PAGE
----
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Your eyes will thank you

The Sun is a powerful energy source! It should be treated with caution and respect.

Whatever the circumstances, you can damage your retinas by looking directly at the Sun for more than a few seconds. Protected by instinct, human beings naturally turn away from intense sunlight. 

But because of the decrease in ambient light during a solar eclipse, this impulse becomes much less effective. The spectacular nature of the phenomenon also attracts attention—and the eye. Still, during daylight hours, any portion of the Sun not hidden by the Moon remains dangerous for the retina. In other words, you’re at increased risk of damaging your eyes during the partial phase of an eclipse. It’s not that the Sun is more dangerous than normal. It’s that curious skywatchers are more likely to stare at it!

The total phase is the only time when you can safely look directly at a solar eclipse without using eye protection. In fact, we highly recommend it!  There’s no need to miss this captivating astronomical event. You’ll be sorry if you do!  

Fortunately, there are some simple ways to protect yourself.

How to Safely View a Solar Eclipse with Professor Ralph Chou
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How to protect yourself


Eclipse glasses provide the easiest way of protecting your eyes. Their filtered lenses, which are almost completely opaque, make it possible to look at the Sun for up to a few minutes at a time, any time of the year. Always make sure that the filter is fully intact. There should be absolutely no holes, cracks or peeling.

Eclipse glasses are affordable and, when handled with care, will hold up to years of solar observations!

They make the Sun look like a small orange moon. Keep them on throughout the partial phase of an eclipse. You can remove them during the total phase.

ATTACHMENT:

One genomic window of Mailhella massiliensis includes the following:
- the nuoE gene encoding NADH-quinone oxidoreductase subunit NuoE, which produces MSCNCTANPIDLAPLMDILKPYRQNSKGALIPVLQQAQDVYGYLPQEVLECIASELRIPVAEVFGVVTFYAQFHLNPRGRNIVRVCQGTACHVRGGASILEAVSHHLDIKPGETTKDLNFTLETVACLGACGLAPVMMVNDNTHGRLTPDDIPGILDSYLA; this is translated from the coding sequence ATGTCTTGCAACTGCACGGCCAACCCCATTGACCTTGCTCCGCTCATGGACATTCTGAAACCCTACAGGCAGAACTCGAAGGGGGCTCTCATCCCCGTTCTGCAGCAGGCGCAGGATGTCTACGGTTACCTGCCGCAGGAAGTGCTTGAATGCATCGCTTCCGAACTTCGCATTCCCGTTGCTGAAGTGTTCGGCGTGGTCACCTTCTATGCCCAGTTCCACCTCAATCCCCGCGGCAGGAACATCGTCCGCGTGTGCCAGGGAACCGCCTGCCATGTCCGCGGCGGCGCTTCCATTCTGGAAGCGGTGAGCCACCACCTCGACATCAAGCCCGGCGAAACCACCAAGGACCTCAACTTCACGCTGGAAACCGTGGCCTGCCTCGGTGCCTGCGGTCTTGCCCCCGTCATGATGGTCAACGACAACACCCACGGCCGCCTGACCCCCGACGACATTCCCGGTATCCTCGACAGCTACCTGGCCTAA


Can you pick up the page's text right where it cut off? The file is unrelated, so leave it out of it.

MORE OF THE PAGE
Be sure to get hold of eclipse glasses well in advance. From experience, we know that they’ll be in short supply in the days leading up to the eclipse on April 8, 2024!

And remember that ordinary sunglasses aren’t suitable for viewing an eclipse. They’re not nearly opaque enough to protect your eyes.

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Here are a few places where you can buy eclipse glasses in Quebec


The most inexpensive way to safely observe the Sun is to do so indirectly, through projection. Basically, you’ll need two surfaces. One will serve as a viewing screen. Make a very small hole in the other. 

Following the laws of optics, the hole will act like a small camera lens, projecting an image of the eclipsed Sun onto the opposite surface. Traditionally made from a shoebox, pinhole viewers like these can be constructed in a variety of ways. You just need to follow the same underlying principle. Building an eclipse box can be a fun and creative science activity.

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Want to take things a step further? You can carry out more advanced observations using a telescope. However, you’ll need to modify your equipment before pointing it at the sun. The associated costs can be significant, so budget accordingly! 

In the case of an ordinary telescope, a special filter can often be installed in front of the aperture to allow for safe solar observation. Consult your telescope’s instruction manual to see if this is possible. If so, be sure to get a quality filter designed for the exact model and approved by the manufacturer. Never install a solar filter directly on the eyepiece. Not only can concentrated solar heat severely damage the telescope’s internal parts, but it also poses a danger to the user. And never look directly at the Sun through binoculars or a telescope: this is even more dangerous than doing so with the naked eye!

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